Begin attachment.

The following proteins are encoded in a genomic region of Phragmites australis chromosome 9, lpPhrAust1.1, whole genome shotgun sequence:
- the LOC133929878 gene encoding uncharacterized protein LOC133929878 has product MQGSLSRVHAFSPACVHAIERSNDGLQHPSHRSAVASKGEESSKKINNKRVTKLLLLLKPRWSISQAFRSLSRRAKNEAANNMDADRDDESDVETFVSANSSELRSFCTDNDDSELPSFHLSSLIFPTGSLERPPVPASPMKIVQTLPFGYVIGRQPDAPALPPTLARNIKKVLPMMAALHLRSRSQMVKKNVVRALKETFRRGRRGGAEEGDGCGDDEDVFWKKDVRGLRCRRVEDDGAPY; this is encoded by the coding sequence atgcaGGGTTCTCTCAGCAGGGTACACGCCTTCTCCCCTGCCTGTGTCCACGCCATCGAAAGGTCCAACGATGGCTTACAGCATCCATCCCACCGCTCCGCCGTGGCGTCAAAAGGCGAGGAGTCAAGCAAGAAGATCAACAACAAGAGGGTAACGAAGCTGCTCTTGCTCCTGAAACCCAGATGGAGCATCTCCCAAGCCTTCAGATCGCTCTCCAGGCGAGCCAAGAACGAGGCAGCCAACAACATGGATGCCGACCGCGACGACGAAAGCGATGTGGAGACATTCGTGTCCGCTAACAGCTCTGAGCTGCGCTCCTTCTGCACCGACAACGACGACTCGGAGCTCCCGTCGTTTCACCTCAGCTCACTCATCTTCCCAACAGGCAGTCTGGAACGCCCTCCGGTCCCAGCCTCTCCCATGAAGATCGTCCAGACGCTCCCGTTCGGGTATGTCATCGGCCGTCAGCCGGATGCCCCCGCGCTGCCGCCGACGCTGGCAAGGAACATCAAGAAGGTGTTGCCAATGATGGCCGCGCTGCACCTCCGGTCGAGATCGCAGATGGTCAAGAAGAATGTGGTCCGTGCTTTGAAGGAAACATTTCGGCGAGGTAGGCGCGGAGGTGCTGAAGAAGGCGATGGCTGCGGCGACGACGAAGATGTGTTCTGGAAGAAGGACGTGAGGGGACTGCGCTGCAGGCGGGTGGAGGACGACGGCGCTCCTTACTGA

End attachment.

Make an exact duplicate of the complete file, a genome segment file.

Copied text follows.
The following proteins are encoded in a genomic region of Phragmites australis chromosome 9, lpPhrAust1.1, whole genome shotgun sequence:
- the LOC133929878 gene encoding uncharacterized protein LOC133929878 has product MQGSLSRVHAFSPACVHAIERSNDGLQHPSHRSAVASKGEESSKKINNKRVTKLLLLLKPRWSISQAFRSLSRRAKNEAANNMDADRDDESDVETFVSANSSELRSFCTDNDDSELPSFHLSSLIFPTGSLERPPVPASPMKIVQTLPFGYVIGRQPDAPALPPTLARNIKKVLPMMAALHLRSRSQMVKKNVVRALKETFRRGRRGGAEEGDGCGDDEDVFWKKDVRGLRCRRVEDDGAPY; this is encoded by the coding sequence atgcaGGGTTCTCTCAGCAGGGTACACGCCTTCTCCCCTGCCTGTGTCCACGCCATCGAAAGGTCCAACGATGGCTTACAGCATCCATCCCACCGCTCCGCCGTGGCGTCAAAAGGCGAGGAGTCAAGCAAGAAGATCAACAACAAGAGGGTAACGAAGCTGCTCTTGCTCCTGAAACCCAGATGGAGCATCTCCCAAGCCTTCAGATCGCTCTCCAGGCGAGCCAAGAACGAGGCAGCCAACAACATGGATGCCGACCGCGACGACGAAAGCGATGTGGAGACATTCGTGTCCGCTAACAGCTCTGAGCTGCGCTCCTTCTGCACCGACAACGACGACTCGGAGCTCCCGTCGTTTCACCTCAGCTCACTCATCTTCCCAACAGGCAGTCTGGAACGCCCTCCGGTCCCAGCCTCTCCCATGAAGATCGTCCAGACGCTCCCGTTCGGGTATGTCATCGGCCGTCAGCCGGATGCCCCCGCGCTGCCGCCGACGCTGGCAAGGAACATCAAGAAGGTGTTGCCAATGATGGCCGCGCTGCACCTCCGGTCGAGATCGCAGATGGTCAAGAAGAATGTGGTCCGTGCTTTGAAGGAAACATTTCGGCGAGGTAGGCGCGGAGGTGCTGAAGAAGGCGATGGCTGCGGCGACGACGAAGATGTGTTCTGGAAGAAGGACGTGAGGGGACTGCGCTGCAGGCGGGTGGAGGACGACGGCGCTCCTTACTGA